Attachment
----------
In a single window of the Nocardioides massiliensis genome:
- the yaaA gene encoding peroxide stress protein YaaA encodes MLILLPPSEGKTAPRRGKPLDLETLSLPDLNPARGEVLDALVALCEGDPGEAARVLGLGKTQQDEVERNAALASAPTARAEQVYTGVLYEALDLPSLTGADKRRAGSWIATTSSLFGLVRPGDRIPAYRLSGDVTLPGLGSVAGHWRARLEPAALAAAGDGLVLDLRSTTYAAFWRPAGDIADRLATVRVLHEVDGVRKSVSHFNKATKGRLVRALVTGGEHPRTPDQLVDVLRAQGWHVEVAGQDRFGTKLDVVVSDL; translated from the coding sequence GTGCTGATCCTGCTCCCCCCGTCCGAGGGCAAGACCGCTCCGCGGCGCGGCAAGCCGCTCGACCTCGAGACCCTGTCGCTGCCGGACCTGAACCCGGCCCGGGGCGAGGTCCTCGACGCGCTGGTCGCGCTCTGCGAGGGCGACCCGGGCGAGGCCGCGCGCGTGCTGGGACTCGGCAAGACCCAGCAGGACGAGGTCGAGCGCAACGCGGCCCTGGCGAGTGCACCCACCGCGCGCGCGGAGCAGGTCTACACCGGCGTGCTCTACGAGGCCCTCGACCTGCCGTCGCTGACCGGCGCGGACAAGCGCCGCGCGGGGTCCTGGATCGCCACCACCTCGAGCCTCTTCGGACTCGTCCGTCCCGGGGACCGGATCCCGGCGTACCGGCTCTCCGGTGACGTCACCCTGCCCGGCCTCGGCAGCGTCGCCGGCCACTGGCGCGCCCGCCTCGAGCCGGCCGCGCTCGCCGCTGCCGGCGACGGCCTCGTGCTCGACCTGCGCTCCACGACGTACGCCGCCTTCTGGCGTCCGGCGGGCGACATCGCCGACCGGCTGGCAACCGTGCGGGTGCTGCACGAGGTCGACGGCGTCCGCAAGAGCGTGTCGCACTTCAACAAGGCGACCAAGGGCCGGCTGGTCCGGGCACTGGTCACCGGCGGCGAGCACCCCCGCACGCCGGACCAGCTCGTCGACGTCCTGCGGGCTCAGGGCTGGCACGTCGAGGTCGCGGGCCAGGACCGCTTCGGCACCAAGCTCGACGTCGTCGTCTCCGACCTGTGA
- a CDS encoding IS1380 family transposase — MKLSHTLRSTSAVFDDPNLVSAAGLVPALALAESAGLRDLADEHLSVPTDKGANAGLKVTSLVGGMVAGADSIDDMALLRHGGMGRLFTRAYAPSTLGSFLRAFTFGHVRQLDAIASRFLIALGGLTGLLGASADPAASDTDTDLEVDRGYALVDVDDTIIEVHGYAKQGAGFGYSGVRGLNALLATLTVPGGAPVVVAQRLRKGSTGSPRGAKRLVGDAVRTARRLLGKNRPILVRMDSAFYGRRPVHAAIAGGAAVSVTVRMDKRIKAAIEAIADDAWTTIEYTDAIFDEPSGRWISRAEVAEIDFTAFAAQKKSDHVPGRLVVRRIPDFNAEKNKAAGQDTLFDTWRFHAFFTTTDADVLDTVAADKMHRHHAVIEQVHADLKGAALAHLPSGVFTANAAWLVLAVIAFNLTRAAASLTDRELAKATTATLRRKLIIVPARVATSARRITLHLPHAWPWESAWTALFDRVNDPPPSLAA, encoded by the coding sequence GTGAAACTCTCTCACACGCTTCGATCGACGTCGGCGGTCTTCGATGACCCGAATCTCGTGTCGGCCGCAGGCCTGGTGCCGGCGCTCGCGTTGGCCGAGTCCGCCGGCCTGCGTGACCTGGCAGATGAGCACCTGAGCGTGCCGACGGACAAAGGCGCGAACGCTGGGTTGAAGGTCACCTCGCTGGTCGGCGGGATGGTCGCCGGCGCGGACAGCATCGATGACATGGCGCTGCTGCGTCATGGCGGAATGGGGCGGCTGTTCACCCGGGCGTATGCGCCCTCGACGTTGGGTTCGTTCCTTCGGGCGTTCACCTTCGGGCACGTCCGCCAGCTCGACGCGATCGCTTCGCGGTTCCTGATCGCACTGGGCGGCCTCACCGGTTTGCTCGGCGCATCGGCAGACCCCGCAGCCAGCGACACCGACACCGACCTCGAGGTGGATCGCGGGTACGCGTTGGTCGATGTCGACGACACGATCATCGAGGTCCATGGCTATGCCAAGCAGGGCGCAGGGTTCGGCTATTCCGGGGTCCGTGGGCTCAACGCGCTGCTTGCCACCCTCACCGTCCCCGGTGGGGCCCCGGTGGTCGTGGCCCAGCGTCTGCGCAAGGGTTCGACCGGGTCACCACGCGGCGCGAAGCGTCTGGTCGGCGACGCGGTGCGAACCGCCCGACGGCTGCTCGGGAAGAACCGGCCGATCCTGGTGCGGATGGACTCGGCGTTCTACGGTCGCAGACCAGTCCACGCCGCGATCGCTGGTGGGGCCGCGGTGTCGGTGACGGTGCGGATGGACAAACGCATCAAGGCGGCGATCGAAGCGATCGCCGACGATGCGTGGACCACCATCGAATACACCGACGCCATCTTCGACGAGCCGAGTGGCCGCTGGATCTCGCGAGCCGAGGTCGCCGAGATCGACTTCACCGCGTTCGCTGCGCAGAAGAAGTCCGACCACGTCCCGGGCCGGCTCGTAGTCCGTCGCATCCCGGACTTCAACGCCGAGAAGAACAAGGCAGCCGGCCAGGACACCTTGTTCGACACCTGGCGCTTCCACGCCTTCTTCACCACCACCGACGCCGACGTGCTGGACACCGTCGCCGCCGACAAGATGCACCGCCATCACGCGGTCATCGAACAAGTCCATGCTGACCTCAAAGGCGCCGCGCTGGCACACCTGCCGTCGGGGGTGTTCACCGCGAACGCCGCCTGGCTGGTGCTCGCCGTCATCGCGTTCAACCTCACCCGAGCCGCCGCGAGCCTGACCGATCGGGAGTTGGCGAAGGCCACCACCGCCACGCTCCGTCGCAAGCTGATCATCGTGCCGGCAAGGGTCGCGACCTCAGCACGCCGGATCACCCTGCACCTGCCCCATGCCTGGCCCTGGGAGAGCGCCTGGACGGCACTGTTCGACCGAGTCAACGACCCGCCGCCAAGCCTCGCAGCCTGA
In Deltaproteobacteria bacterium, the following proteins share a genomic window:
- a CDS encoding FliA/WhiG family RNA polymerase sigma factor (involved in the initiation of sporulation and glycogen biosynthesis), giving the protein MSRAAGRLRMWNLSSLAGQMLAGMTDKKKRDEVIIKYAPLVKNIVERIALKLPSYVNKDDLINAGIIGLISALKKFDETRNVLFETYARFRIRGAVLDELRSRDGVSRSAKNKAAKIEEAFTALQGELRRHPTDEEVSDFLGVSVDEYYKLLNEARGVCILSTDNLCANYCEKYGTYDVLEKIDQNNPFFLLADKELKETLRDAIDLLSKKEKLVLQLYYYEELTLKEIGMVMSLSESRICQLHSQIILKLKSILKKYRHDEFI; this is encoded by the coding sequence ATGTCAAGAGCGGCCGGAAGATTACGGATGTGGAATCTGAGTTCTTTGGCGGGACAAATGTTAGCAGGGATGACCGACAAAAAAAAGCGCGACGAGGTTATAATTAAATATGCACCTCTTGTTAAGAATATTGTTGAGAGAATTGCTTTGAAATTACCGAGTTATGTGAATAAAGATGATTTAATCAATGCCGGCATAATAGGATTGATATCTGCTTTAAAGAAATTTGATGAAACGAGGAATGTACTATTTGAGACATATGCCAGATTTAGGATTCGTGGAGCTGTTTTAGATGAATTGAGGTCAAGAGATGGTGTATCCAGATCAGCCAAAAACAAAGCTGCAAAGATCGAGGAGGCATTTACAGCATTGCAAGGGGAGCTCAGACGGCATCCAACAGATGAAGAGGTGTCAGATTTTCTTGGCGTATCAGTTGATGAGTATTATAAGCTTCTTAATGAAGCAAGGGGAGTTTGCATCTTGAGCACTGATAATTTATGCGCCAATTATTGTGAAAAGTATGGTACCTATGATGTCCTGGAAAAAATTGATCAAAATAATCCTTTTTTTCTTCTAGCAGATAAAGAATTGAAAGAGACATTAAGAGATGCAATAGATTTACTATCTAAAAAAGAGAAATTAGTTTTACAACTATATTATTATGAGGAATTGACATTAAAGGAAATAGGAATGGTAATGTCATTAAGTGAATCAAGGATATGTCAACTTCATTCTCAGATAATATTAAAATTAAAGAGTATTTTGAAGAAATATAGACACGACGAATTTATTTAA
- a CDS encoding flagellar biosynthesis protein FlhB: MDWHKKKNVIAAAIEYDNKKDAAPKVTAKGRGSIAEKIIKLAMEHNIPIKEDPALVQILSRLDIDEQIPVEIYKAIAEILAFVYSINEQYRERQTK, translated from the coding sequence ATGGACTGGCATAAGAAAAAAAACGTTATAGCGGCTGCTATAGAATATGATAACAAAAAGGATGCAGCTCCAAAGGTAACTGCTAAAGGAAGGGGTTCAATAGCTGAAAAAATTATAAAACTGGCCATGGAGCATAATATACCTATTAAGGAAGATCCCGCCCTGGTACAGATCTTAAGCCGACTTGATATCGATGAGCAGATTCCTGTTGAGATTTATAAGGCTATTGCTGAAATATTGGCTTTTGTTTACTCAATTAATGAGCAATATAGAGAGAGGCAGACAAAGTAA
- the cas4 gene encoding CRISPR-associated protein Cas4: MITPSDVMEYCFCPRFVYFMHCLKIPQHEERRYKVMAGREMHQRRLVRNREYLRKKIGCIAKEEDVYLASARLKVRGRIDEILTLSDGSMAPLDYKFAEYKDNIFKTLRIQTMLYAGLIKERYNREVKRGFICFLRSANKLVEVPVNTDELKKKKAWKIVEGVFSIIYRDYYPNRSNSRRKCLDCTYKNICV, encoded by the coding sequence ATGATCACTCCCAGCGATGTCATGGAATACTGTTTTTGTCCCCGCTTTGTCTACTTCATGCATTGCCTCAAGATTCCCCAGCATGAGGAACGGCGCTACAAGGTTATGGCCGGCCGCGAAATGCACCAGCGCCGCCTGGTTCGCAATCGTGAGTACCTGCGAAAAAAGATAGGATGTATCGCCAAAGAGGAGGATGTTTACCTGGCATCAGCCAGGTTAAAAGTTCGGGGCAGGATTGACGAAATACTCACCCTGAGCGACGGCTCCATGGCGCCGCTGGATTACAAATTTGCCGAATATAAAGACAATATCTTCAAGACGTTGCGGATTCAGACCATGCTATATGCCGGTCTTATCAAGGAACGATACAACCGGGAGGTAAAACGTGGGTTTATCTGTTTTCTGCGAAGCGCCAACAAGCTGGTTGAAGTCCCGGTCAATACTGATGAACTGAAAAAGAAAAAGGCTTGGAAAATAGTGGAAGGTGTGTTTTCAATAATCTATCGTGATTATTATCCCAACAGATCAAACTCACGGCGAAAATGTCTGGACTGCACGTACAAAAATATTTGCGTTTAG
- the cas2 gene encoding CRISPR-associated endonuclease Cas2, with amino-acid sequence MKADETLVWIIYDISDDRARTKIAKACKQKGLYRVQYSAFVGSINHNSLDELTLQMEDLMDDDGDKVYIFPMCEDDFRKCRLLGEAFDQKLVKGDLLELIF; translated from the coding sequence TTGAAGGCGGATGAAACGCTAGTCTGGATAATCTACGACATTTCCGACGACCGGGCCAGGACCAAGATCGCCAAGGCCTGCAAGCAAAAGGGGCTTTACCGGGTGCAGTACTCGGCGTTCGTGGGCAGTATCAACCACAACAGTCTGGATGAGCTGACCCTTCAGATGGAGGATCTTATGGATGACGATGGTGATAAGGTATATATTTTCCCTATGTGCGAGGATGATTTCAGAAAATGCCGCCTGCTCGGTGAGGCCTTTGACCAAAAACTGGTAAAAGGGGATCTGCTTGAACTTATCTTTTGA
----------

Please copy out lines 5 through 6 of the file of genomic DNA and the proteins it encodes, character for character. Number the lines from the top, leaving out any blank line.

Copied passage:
- a CDS encoding FliA/WhiG family RNA polymerase sigma factor (involved in the initiation of sporulation and glycogen biosynthesis), giving the protein MSRAAGRLRMWNLSSLAGQMLAGMTDKKKRDEVIIKYAPLVKNIVERIALKLPSYVNKDDLINAGIIGLISALKKFDETRNVLFETYARFRIRGAVLDELRSRDGVSRSAKNKAAKIEEAFTALQGELRRHPTDEEVSDFLGVSVDEYYKLLNEARGVCILSTDNLCANYCEKYGTYDVLEKIDQNNPFFLLADKELKETLRDAIDLLSKKEKLVLQLYYYEELTLKEIGMVMSLSESRICQLHSQIILKLKSILKKYRHDEFI; this is encoded by the coding sequence ATGTCAAGAGCGGCCGGAAGATTACGGATGTGGAATCTGAGTTCTTTGGCGGGACAAATGTTAGCAGGGATGACCGACAAAAAAAAGCGCGACGAGGTTATAATTAAATATGCACCTCTTGTTAAGAATATTGTTGAGAGAATTGCTTTGAAATTACCGAGTTATGTGAATAAAGATGATTTAATCAATGCCGGCATAATAGGATTGATATCTGCTTTAAAGAAATTTGATGAAACGAGGAATGTACTATTTGAGACATATGCCAGATTTAGGATTCGTGGAGCTGTTTTAGATGAATTGAGGTCAAGAGATGGTGTATCCAGATCAGCCAAAAACAAAGCTGCAAAGATCGAGGAGGCATTTACAGCATTGCAAGGGGAGCTCAGACGGCATCCAACAGATGAAGAGGTGTCAGATTTTCTTGGCGTATCAGTTGATGAGTATTATAAGCTTCTTAATGAAGCAAGGGGAGTTTGCATCTTGAGCACTGATAATTTATGCGCCAATTATTGTGAAAAGTATGGTACCTATGATGTCCTGGAAAAAATTGATCAAAATAATCCTTTTTTTCTTCTAGCAGATAAAGAATTGAAAGAGACATTAAGAGATGCAATAGATTTACTATCTAAAAAAGAGAAATTAGTTTTACAACTATATTATTATGAGGAATTGACATTAAAGGAAATAGGAATGGTAATGTCATTAAGTGAATCAAGGATATGTCAACTTCATTCTCAGATAATATTAAAATTAAAGAGTATTTTGAAGAAATATAGACACGACGAATTTATTTAA
- a CDS encoding flagellar biosynthesis protein FlhB: MDWHKKKNVIAAAIEYDNKKDAAPKVTAKGRGSIAEKIIKLAMEHNIPIKEDPALVQILSRLDIDEQIPVEIYKAIAEILAFVYSINEQYRERQTK, translated from the coding sequence ATGGACTGGCATAAGAAAAAAAACGTTATAGCGGCTGCTATAGAATATGATAACAAAAAGGATGCAGCTCCAAAGGTAACTGCTAAAGGAAGGGGTTCAATAGCTGAAAAAATTATAAAACTGGCCATGGAGCATAATATACCTATTAAGGAAGATCCCGCCCTGGTACAGATCTTAAGCCGACTTGATATCGATGAGCAGATTCCTGTTGAGATTTATAAGGCTATTGCTGAAATATTGGCTTTTGTTTACTCAATTAATGAGCAATATAGAGAGAGGCAGACAAAGTAA